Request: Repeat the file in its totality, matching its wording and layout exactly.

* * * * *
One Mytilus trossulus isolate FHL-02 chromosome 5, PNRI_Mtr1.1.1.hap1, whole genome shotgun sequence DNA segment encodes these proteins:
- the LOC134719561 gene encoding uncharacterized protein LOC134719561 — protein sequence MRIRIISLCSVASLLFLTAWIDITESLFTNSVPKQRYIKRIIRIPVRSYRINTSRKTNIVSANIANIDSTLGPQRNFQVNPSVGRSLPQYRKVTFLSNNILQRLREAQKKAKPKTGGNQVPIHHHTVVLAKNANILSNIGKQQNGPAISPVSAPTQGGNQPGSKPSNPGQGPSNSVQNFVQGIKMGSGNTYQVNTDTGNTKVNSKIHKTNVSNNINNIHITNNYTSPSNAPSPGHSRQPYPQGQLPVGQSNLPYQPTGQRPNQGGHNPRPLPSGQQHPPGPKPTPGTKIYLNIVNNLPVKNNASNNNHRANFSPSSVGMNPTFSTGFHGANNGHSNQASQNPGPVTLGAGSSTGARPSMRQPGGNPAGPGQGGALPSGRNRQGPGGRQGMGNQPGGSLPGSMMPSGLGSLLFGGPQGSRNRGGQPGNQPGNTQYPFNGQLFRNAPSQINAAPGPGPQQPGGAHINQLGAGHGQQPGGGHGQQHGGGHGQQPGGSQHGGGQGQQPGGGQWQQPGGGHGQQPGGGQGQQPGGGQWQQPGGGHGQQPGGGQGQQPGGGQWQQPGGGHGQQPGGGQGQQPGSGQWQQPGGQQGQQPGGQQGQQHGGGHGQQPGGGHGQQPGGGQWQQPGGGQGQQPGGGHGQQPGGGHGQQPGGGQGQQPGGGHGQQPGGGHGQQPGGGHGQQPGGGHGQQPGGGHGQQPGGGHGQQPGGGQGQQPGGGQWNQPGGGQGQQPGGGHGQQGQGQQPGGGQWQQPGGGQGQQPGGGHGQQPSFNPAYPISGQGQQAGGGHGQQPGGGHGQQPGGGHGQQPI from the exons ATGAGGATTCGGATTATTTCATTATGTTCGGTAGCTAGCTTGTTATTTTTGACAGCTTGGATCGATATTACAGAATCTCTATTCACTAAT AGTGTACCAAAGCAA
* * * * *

One Mytilus trossulus isolate FHL-02 chromosome 5, PNRI_Mtr1.1.1.hap1, whole genome shotgun sequence DNA segment encodes these proteins:
- the LOC134719561 gene encoding uncharacterized protein LOC134719561 — protein sequence MRIRIISLCSVASLLFLTAWIDITESLFTNSVPKQRYIKRIIRIPVRSYRINTSRKTNIVSANIANIDSTLGPQRNFQVNPSVGRSLPQYRKVTFLSNNILQRLREAQKKAKPKTGGNQVPIHHHTVVLAKNANILSNIGKQQNGPAISPVSAPTQGGNQPGSKPSNPGQGPSNSVQNFVQGIKMGSGNTYQVNTDTGNTKVNSKIHKTNVSNNINNIHITNNYTSPSNAPSPGHSRQPYPQGQLPVGQSNLPYQPTGQRPNQGGHNPRPLPSGQQHPPGPKPTPGTKIYLNIVNNLPVKNNASNNNHRANFSPSSVGMNPTFSTGFHGANNGHSNQASQNPGPVTLGAGSSTGARPSMRQPGGNPAGPGQGGALPSGRNRQGPGGRQGMGNQPGGSLPGSMMPSGLGSLLFGGPQGSRNRGGQPGNQPGNTQYPFNGQLFRNAPSQINAAPGPGPQQPGGAHINQLGAGHGQQPGGGHGQQHGGGHGQQPGGSQHGGGQGQQPGGGQWQQPGGGHGQQPGGGQGQQPGGGQWQQPGGGHGQQPGGGQGQQPGGGQWQQPGGGHGQQPGGGQGQQPGSGQWQQPGGQQGQQPGGQQGQQHGGGHGQQPGGGHGQQPGGGQWQQPGGGQGQQPGGGHGQQPGGGHGQQPGGGQGQQPGGGHGQQPGGGHGQQPGGGHGQQPGGGHGQQPGGGHGQQPGGGHGQQPGGGQGQQPGGGQWNQPGGGQGQQPGGGHGQQGQGQQPGGGQWQQPGGGQGQQPGGGHGQQPSFNPAYPISGQGQQAGGGHGQQPGGGHGQQPGGGHGQQPI from the exons ATGAGGATTCGGATTATTTCATTATGTTCGGTAGCTAGCTTGTTATTTTTGACAGCTTGGATCGATATTACAGAATCTCTATTCACTAAT AGTGTACCAAAGCAA